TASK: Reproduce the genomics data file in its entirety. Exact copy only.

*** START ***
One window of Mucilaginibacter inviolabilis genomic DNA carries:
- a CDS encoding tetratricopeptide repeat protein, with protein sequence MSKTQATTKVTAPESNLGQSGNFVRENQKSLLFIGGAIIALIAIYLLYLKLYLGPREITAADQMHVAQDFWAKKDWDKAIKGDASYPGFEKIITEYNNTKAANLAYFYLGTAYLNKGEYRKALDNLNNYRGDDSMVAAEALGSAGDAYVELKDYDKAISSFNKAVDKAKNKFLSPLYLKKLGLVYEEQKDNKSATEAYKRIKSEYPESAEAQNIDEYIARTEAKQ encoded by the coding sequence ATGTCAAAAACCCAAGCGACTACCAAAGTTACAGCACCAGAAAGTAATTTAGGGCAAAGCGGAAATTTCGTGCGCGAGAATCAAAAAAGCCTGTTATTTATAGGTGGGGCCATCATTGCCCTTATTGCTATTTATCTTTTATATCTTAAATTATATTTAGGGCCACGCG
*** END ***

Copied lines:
One window of Mucilaginibacter inviolabilis genomic DNA carries:
- a CDS encoding tetratricopeptide repeat protein, with protein sequence MSKTQATTKVTAPESNLGQSGNFVRENQKSLLFIGGAIIALIAIYLLYLKLYLGPREITAADQMHVAQDFWAKKDWDKAIKGDASYPGFEKIITEYNNTKAANLAYFYLGTAYLNKGEYRKALDNLNNYRGDDSMVAAEALGSAGDAYVELKDYDKAISSFNKAVDKAKNKFLSPLYLKKLGLVYEEQKDNKSATEAYKRIKSEYPESAEAQNIDEYIARTEAKQ encoded by the coding sequence ATGTCAAAAACCCAAGCGACTACCAAAGTTACAGCACCAGAAAGTAATTTAGGGCAAAGCGGAAATTTCGTGCGCGAGAATCAAAAAAGCCTGTTATTTATAGGTGGGGCCATCATTGCCCTTATTGCTATTTATCTTTTATATCTTAAATTATATTTAGGGCCACGCG